The distribution and structure of high density lipoprotein (HDL) subfractions were examined by rate zonal ultracentrifugation in 200 consecutive subjects, 86 of whom showed a stable hypertriglyceridemia, 22 with coronary artery disease. Among the remaining 114 normotriglyceridemic subjects, 75 were healthy and 39 had coronary disease. The serum levels of the HDL2 subfraction were reduced by 22% in the 39 normotriglyceridemic coronary patients, and by 21% in the whole group of hypertriglyceridemic subjects. No difference in the HDL3 levels was found in any of the studied group. There was a clear negative correlation between HDL2 levels and triglyceridemia in the case of healthy people, not in coronary patients. By contrast, triglyceridemia was negatively correlated with the HDL3flotation rate, both in healthy subjects and coronary patients at all triglyceride levels. Compositional data indicate that in hypertriglyceridemic subjects, HDL2 levels are reduced because of an enhanced transfer-exchanged process between the enlarged VLDL pool and HDL; in contrast, in coronary patients, a defective maturation of the HDL3 particle is the most likely underlying mechanism. Both in hypertriglyceridemic individuals, as well as in coronary patients, the HDL subfraction distribution is rather similar and drastically different from that of normotriglyceridemic healthy subjects. The mechanisms of the two conditions are probably different and, whereas a low concentration of HDL2 is definitely a major risk factor for normotriglyceridemic individuals, in the case of hypertriglyceridemics other factors may come into play in the final determination of the coronary risk.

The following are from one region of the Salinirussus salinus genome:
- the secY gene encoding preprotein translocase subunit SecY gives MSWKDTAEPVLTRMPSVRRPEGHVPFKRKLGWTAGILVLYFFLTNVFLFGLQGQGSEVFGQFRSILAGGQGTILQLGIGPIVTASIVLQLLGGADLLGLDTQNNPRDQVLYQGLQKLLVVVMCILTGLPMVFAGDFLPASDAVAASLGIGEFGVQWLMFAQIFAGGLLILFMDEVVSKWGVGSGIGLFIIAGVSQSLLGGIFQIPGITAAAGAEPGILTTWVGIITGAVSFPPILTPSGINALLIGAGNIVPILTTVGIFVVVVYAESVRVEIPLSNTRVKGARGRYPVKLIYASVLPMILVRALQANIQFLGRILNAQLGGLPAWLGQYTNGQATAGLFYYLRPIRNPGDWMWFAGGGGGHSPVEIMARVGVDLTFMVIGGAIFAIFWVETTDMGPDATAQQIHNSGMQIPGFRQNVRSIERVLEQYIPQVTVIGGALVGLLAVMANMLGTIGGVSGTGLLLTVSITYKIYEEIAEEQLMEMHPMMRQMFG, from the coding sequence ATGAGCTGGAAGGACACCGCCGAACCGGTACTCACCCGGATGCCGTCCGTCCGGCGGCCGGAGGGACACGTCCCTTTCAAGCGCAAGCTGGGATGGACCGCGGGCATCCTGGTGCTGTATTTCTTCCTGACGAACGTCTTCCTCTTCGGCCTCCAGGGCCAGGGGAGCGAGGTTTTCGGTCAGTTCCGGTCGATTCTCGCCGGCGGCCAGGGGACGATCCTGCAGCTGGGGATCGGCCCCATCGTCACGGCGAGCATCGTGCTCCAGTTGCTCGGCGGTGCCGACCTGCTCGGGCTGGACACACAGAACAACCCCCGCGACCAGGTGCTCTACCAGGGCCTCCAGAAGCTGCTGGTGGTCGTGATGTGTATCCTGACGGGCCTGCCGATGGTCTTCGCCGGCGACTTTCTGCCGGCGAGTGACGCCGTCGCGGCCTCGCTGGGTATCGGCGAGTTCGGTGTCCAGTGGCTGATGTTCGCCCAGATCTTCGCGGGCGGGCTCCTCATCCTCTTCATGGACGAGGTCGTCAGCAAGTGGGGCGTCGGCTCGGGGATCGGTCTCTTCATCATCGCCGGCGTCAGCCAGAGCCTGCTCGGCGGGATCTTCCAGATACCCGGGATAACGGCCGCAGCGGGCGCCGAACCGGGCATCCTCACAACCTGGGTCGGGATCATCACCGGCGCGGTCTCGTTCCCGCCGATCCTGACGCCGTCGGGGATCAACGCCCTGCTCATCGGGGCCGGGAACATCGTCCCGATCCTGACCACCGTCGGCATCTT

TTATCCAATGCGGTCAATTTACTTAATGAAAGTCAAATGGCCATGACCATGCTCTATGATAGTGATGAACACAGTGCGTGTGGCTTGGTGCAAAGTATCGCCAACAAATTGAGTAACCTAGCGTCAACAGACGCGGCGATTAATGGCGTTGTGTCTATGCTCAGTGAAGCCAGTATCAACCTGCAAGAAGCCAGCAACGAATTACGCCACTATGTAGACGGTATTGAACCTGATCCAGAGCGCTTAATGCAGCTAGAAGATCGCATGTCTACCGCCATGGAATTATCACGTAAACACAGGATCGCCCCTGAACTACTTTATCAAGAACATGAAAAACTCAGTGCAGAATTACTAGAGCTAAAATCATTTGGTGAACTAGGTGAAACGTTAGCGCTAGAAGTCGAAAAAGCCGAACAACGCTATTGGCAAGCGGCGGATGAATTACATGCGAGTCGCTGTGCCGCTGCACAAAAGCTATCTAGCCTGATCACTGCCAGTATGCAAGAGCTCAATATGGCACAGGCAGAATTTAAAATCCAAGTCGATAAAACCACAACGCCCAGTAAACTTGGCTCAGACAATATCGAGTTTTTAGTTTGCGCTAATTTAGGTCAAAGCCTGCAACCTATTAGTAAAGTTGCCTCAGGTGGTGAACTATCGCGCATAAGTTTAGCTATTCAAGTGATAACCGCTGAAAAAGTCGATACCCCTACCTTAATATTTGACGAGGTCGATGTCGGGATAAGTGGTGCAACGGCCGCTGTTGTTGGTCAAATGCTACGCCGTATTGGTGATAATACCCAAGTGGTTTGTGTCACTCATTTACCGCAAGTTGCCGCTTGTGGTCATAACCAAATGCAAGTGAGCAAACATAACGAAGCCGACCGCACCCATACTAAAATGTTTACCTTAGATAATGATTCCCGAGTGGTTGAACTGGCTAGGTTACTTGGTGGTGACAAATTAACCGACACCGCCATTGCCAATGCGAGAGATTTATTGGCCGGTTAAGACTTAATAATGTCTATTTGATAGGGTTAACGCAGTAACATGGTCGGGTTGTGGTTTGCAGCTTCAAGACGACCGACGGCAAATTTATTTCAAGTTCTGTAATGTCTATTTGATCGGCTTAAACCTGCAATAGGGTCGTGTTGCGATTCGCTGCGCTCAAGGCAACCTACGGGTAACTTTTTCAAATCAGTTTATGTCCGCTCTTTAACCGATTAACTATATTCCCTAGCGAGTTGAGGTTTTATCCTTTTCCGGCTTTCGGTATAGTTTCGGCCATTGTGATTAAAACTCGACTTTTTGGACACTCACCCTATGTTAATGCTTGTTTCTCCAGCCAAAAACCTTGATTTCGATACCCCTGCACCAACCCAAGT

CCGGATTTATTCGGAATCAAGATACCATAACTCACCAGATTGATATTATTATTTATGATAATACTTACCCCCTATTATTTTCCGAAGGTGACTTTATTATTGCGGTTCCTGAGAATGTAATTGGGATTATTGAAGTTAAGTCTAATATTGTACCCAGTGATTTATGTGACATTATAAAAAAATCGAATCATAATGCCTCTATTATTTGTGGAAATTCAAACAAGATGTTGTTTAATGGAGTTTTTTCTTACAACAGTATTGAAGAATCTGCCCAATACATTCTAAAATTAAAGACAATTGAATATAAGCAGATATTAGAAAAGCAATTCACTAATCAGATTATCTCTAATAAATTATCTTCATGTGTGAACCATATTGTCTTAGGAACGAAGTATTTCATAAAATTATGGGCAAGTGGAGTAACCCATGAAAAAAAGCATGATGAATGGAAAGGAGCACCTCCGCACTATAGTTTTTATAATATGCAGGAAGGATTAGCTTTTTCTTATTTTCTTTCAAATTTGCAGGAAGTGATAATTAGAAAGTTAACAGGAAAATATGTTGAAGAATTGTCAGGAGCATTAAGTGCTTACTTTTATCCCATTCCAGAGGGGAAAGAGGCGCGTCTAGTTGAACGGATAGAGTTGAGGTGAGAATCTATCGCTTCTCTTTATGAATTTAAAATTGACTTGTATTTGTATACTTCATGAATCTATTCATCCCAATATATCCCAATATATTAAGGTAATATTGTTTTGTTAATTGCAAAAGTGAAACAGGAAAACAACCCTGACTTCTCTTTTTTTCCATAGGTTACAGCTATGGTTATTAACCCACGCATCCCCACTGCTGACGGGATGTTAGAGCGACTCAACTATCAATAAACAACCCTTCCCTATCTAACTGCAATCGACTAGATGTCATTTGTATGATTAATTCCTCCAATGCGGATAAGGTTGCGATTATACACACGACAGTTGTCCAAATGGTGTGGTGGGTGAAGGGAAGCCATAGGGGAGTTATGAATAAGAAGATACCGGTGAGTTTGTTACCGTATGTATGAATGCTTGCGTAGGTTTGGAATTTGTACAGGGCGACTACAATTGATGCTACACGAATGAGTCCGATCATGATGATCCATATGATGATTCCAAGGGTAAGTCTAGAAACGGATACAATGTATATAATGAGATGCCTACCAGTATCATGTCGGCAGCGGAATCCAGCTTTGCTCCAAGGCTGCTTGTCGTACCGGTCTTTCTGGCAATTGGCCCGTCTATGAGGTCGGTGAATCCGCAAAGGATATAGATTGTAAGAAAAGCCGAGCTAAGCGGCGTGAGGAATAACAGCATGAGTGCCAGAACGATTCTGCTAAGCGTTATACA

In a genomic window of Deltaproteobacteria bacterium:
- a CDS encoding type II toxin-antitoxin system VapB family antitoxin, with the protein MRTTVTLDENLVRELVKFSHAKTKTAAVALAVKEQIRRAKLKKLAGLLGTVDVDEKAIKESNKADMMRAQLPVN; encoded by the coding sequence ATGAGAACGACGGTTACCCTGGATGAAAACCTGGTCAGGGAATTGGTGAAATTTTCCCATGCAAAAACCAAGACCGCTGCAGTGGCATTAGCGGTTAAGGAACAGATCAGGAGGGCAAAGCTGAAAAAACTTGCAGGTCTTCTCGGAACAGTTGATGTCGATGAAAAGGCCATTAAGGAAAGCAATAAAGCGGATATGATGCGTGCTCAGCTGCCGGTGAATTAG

- Cholesterol esterification
- Coronary artery disease
- High density lipoprotein subfractions
- Lipid transfers
ASJC Scopus subject areas
- Cardiology and Cardiovascular Medicine